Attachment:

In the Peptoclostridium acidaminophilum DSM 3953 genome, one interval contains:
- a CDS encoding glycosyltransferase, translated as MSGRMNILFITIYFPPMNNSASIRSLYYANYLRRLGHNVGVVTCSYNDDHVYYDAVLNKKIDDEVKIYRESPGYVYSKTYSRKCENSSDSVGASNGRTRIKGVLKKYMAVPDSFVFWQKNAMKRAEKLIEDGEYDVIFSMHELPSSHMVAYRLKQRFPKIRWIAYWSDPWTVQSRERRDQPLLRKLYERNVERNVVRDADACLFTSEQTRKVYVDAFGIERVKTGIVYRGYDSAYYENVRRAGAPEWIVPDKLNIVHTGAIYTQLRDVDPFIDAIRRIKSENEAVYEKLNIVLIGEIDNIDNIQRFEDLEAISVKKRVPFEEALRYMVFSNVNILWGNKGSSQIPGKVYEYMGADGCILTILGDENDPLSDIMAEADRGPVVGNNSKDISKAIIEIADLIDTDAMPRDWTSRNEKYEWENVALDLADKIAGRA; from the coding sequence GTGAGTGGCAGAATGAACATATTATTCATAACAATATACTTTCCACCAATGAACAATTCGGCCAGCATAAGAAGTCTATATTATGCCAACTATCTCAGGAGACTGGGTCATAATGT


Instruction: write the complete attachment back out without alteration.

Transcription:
In the Peptoclostridium acidaminophilum DSM 3953 genome, one interval contains:
- a CDS encoding glycosyltransferase, translated as MSGRMNILFITIYFPPMNNSASIRSLYYANYLRRLGHNVGVVTCSYNDDHVYYDAVLNKKIDDEVKIYRESPGYVYSKTYSRKCENSSDSVGASNGRTRIKGVLKKYMAVPDSFVFWQKNAMKRAEKLIEDGEYDVIFSMHELPSSHMVAYRLKQRFPKIRWIAYWSDPWTVQSRERRDQPLLRKLYERNVERNVVRDADACLFTSEQTRKVYVDAFGIERVKTGIVYRGYDSAYYENVRRAGAPEWIVPDKLNIVHTGAIYTQLRDVDPFIDAIRRIKSENEAVYEKLNIVLIGEIDNIDNIQRFEDLEAISVKKRVPFEEALRYMVFSNVNILWGNKGSSQIPGKVYEYMGADGCILTILGDENDPLSDIMAEADRGPVVGNNSKDISKAIIEIADLIDTDAMPRDWTSRNEKYEWENVALDLADKIAGRA; from the coding sequence GTGAGTGGCAGAATGAACATATTATTCATAACAATATACTTTCCACCAATGAACAATTCGGCCAGCATAAGAAGTCTATATTATGCCAACTATCTCAGGAGACTGGGTCATAATGT